Ronald Reagan was wrong. Sarah Palin is wrong. Saxby Chambliss is wrong. Nancy Pelosi is wrong. Arnold Schwartzenegger is wrong. There is a conservative mythology espoused by Reagan and continued by Palin that government regulation is somehow a bad thing. But their argument is based on the fact that they’re both white, reasonably well-off citizens of the United States. What both of them failed to realize, and the purveyors of this myth continue to ignore in their quest for a “large government demon,” is that the Constitution of the United States specifically provides in its preamble, in its declaration of purpose, to do many things for the citizens of the United States:
- form a more perfect union
- establish justice
- insure domestic tranquility
- provide for the common defense
- promote the general welfare
- secure the blessings of liberty
This is the framework within which we are working, within which we live. This is the birthright of all Americans, regardless of ability, economic status, ethnicity, gender, sexual orientation, age, or condition. This is the body of promises given to my father-in-law and each naturalized citizen when they raise their right hand and swear an Oath of Allegiance to the United States of America. And this is the “small government” that they are becoming a part of, through birth or choice, that Reagan and Palin claim “is the problem.”
The grandiose ideals exhorted in the Declaration of Independence by the most famous slaveholder in American history were codified in the Constitution after much debate. In modern parlance, the debate continues about what our government is responsible for. I would argue that the government is responsible for the six goals listed above. While none is more important that the others, the Palins of the country, the Chamblisses argue that promoting the general welfare somehow means protecting citizens from gay marriage. Ascribing this to their own limited and narrow view of Christianity, they neglect to address the secular nature of our country or the sixth goal of the Constitution, to secure the blessings of liberty to ourselves and our posterity.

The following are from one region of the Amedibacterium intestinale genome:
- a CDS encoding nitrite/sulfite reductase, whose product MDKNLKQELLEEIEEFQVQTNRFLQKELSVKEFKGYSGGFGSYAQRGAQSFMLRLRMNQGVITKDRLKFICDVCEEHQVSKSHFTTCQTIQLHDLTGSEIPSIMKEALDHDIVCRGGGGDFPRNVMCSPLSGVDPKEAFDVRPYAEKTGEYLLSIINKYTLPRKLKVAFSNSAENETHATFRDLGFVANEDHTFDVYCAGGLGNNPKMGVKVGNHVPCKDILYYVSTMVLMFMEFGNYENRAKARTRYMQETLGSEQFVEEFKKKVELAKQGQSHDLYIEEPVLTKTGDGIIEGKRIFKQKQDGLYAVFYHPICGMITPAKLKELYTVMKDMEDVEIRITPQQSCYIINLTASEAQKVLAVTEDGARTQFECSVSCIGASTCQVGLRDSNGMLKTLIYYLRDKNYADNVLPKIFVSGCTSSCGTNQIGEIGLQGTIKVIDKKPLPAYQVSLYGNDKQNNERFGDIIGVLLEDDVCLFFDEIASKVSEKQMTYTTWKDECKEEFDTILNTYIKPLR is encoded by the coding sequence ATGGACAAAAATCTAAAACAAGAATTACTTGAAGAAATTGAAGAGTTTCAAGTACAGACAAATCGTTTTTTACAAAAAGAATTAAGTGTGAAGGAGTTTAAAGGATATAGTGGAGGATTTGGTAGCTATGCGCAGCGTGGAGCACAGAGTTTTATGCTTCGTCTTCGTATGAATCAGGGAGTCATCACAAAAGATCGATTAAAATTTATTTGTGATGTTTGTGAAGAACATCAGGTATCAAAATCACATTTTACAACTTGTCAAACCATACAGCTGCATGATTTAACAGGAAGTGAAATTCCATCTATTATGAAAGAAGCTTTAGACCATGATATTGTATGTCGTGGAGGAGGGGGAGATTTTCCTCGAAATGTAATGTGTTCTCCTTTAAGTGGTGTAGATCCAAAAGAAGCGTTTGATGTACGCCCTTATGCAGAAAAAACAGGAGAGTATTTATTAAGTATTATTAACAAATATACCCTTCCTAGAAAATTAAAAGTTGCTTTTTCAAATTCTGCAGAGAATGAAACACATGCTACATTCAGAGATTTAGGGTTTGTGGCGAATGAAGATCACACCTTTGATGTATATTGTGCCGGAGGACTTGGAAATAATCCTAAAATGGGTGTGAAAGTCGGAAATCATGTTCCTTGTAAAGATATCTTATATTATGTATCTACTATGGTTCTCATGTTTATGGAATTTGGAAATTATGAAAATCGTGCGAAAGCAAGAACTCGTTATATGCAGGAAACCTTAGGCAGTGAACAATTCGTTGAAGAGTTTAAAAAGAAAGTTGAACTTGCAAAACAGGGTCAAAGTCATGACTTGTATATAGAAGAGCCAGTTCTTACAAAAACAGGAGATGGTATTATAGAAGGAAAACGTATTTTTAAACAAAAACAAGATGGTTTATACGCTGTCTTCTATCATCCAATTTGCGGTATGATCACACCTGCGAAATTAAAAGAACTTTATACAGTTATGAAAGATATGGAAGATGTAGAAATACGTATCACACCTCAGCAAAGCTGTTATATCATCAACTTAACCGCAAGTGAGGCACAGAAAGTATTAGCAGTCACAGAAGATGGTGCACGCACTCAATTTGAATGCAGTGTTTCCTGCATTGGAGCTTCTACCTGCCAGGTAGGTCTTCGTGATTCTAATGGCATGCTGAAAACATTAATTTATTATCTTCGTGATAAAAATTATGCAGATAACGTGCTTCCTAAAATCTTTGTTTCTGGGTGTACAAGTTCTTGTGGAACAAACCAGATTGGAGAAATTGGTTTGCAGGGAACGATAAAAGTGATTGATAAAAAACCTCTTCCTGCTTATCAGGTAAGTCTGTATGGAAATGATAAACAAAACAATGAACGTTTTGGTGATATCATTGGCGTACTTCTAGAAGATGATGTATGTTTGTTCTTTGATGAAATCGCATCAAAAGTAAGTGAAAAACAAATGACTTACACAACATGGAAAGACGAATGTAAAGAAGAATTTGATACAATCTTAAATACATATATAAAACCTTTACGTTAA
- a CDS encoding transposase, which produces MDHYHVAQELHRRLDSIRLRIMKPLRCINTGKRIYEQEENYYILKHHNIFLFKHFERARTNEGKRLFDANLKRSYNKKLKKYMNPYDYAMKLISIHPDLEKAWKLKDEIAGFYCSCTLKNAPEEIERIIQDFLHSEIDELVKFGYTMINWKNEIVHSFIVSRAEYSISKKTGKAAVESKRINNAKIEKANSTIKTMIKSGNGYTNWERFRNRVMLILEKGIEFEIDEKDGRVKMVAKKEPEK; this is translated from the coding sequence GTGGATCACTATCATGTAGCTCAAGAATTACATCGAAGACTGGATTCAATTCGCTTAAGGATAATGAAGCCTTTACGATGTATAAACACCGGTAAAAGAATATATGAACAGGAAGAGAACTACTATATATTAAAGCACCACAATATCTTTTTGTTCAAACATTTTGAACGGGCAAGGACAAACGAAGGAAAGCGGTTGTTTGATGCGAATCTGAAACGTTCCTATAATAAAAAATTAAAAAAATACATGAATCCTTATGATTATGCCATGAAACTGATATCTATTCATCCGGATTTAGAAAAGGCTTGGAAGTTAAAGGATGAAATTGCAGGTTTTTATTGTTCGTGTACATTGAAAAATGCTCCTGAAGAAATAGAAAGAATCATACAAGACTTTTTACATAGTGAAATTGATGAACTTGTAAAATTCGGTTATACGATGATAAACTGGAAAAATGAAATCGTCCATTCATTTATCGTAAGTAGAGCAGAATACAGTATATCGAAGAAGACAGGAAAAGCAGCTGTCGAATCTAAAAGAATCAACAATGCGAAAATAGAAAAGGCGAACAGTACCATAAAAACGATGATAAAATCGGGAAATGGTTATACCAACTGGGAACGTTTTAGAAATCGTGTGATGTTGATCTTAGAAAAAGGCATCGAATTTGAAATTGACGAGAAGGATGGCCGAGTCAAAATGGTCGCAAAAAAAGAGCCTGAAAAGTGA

Smaller government is also a catchphrase used to justify lowering taxes, just as some people use promoting the general welfare as an argument to raise taxes on the wealthy, since “they can afford it.” While Adam Smith did argue that the wealthy should pay more in taxes, “each according to his station,” I don’t agree with either argument. The truth of smaller government is that we need to do more with what we have, rather than continue to scramble for more resources to meet our goals. Smaller government means that government needs to become more efficient, and get more bang for our tax bucks.
We need to insure that all citizens have equal access, though whether they take advantage of those is a personal choice that each and every person makes. However, assuming that government stripped down to the bones without the flesh is somehow better because they won’t have to pay taxes, and that will force everyone including the disadvantaged, the downtrodden, the mentally and physically challenged, the economically oppressed, the underemployed and others who for one reason or another require assistance in order to participate positively in American society is self-interested, selfish, and more reminiscent of fascism than the great American experiment that is our democratic republic.
Smaller government should actually mean a government that uses tax revenues to “form a more perfect union, establish justice, insure domestic tranquility, provide for the common defense, promote the general welfare and secure the blessings of liberty to ourselves and our posterity,” not to bail out investment bankers and auto-making CEOs. And that smaller government still needs to provide the services that citizens require. It does not, however, mean that people who don’t have an even start line (lack of employment, education, ableness, income, exposure or discrimination based on gender, race, economics, ableness, etc.) are simply out of luck, either. The inability of states like California and the United States’ Congress to balance budgets because they refuse to spend what they can afford, not try (and fail) to afford what they spend is what causes huge ballooning deficits and “conservatives” like Sarah Palin to call for smaller government.
But they’re wrong. Smaller isn’t better, and size does matter.
It’s more efficient government that we need.